The Hawaiian word, maoli, means native, or genuine. When Maoli Arts Month started in 2006, its founders focused on three aspects of the vision: a gallery show of Native Hawaiian fine arts, a high fashion wearable art show, and an arts market that could fuel a boom in maoli art production. HPR’s Noe Tanigawa reports that eleven years later, opportunities have built capability in the community.
The MAMo Wearable Art Show happens Wednesday, May 17th 2017 at the Hawai‘i Theatre, 7pm. Find Hawaiian made lauhala, t-shirts, jewelry, and more at the MAMo Arts Market this Saturday evening (5/13/17) at Helumoa/Royal Hawaiian Center.
Vicky Holt Takamine is Executive Director of the Pa‘i Foundation and kumu hula of Pua Ali‘i ‘Ilima. Takamine says hula helps integrate humans and the natural world.
Takamine: We talk about love, we talk about our ocean, our wind, our rain, all of our natural resources, our flowers, our fauna. I think that’s why, for me, hula is uplifting, and enriching. You come to hula class and you walk out feeling a better person.
Takamine has been the driving force behind MAMo--Maoli Arts Month---now officially the Maoli Arts Movement.
Takamine: The whole purpose for MAMo for me, was to showcase Native Hawaiian art and artists and cultural practices, and educate our public about what Hawaiian art is.
Takamine: The very first was in 2006 at the Bishop Museum. Then next year, I was like, you know what we’re missing? We’re missing art that we wear. Wearable art. So I called it a wearable art show because it’s not fashion. It’s the things hula people wear. It’s our kīhei, it’s our featherwork, it’s our lei hulu, it’s the lauhala. All of that gets applied and put onto our bodies, so its kākau, kinolau, all the tattoos, our tattoo artists. It gets put on fabric, the things that we wear. So I looked at that as an industry up and coming.
Interestingly enough, a lot of that has come out of the hula community, from the younger generation like Manaola, Baba Yap, and our fashion show this year will feature another hula related designer, Chaz Kamau’u. The son of Natalie Ai and ‘Iolani Kamau'u. Hula Tee’s is a brand new clothing line that just started this year. He first showed at Merrie Monarch this year and we’ve invited him to be part of our Wearable Art Show.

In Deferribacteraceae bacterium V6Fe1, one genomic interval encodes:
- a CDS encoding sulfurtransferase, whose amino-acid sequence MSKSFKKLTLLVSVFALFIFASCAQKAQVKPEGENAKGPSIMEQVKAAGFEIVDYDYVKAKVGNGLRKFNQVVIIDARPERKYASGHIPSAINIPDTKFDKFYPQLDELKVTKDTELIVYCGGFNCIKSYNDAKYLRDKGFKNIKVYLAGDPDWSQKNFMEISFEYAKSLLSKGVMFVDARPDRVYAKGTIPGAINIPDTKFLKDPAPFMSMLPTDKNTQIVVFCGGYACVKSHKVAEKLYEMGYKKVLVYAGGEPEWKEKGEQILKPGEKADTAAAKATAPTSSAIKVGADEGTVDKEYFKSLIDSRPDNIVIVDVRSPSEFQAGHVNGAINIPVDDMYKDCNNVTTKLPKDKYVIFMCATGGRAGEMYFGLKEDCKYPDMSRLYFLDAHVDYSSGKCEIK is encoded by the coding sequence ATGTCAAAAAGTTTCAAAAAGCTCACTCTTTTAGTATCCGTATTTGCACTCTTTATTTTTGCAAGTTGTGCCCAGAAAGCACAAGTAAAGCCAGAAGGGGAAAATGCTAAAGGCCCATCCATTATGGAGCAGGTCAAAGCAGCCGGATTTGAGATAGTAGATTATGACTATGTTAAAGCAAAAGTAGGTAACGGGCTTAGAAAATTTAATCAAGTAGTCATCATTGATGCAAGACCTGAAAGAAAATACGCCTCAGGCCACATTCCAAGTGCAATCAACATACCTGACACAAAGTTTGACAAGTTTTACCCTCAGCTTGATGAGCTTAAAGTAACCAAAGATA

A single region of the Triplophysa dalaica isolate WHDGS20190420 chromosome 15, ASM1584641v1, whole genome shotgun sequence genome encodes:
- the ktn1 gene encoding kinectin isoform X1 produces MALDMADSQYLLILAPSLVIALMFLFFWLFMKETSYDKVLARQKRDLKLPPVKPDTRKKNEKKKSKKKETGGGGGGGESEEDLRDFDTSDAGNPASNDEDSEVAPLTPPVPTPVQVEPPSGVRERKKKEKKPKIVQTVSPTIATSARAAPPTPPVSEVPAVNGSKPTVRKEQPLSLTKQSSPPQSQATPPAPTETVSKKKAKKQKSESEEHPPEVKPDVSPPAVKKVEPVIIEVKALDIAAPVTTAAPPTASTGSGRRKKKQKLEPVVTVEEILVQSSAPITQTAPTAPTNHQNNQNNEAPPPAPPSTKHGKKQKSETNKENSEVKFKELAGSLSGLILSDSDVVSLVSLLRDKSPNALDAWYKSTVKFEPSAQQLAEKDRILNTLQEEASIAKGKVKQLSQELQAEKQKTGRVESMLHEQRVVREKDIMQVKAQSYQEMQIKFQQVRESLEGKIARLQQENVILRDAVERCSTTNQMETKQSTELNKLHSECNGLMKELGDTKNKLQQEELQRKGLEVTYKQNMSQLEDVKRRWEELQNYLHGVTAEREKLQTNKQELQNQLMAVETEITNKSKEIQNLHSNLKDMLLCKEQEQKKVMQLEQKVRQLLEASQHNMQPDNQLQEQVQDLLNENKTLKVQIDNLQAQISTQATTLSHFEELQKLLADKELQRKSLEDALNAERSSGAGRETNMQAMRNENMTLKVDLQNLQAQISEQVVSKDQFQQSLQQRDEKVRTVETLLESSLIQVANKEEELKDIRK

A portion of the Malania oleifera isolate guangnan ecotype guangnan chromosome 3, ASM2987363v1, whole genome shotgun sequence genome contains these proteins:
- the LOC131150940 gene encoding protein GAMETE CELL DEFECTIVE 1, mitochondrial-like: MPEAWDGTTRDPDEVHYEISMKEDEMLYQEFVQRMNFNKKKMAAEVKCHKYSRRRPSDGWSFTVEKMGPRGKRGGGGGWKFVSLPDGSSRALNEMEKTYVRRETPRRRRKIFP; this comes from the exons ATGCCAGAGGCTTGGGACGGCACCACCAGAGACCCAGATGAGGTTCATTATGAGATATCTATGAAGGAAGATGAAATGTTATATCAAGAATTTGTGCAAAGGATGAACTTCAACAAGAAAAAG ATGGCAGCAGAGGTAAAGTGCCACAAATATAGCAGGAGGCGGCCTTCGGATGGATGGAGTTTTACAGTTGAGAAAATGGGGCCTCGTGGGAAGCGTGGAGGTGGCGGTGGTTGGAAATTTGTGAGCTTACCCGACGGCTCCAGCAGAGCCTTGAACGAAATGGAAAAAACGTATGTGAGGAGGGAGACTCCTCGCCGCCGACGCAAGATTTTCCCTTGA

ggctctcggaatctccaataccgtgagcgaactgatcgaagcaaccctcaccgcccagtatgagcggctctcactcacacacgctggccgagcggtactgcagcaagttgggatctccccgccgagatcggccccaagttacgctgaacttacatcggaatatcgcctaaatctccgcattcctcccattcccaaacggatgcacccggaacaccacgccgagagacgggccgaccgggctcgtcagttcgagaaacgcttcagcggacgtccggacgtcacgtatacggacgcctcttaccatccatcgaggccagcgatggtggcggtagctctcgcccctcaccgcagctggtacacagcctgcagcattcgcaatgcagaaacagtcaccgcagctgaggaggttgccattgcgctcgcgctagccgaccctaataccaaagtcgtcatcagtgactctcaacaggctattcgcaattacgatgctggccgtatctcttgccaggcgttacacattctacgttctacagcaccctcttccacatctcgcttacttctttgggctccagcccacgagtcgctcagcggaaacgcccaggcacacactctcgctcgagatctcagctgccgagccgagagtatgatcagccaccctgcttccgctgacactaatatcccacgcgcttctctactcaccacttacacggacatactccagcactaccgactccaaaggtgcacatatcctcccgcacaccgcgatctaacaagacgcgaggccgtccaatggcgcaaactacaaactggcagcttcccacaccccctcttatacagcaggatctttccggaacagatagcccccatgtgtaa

Showmanship is big—this is the MAMo Wearable Art Show, after all, and it IS hosted by Vicky Holt Takamine and Robert Cazimero. You’ll see a Hawai‘ only vocabulary of materials and shapes on this catwalk---and you see smart local chic. And you'll see guys. Think Merrie Monarch meets Project Runway. Ari South, by the way, makes her MAMo debut this year.
Lotta new faces in this Wearable art Show!
Kanoelani Davis from Kamiloloa Moloka‘i is the owner and creator of PoMahina Designs, one of the new lines on the Hawai‘i Theatre runway. Davis’ inspiration was the goddess Hina, intimately connected with her home island. Looking for extra income, Davis began putting Moloka‘i theme designs on caps that became popular first in Hilo.
Davis: It’s mainly me still that does everything. When I first started it, everything was made here on Moloka‘i and everything was made by me at home. Then I started to expand and get bigger, I started to recruit help and contracted other people from Moloka‘i to do things to help me. Now we’re at a place where it’s too much, so now I’m going outwards, whether it be to O‘ahu or to the continent.
Davis: So I’m very fortunate. But I stopped the hats, they became very popular, people are making them left and right. In order to give others that chance to have that too and not repeat, I tried to find something else I could work on. So from hats we went to clothing, and then I went into shoes and I started doing canvas shoes.
Davis: We still do very well with canvas shoes, not too many people do that. The canvas shoes used to be made in the US, but now we have to send them outward. Yes, to China. I do my best to keep what I can in the US, so we just started running shoes and that is in the U.S.
Did you have to travel to china, or do everything online from Moloka‘i?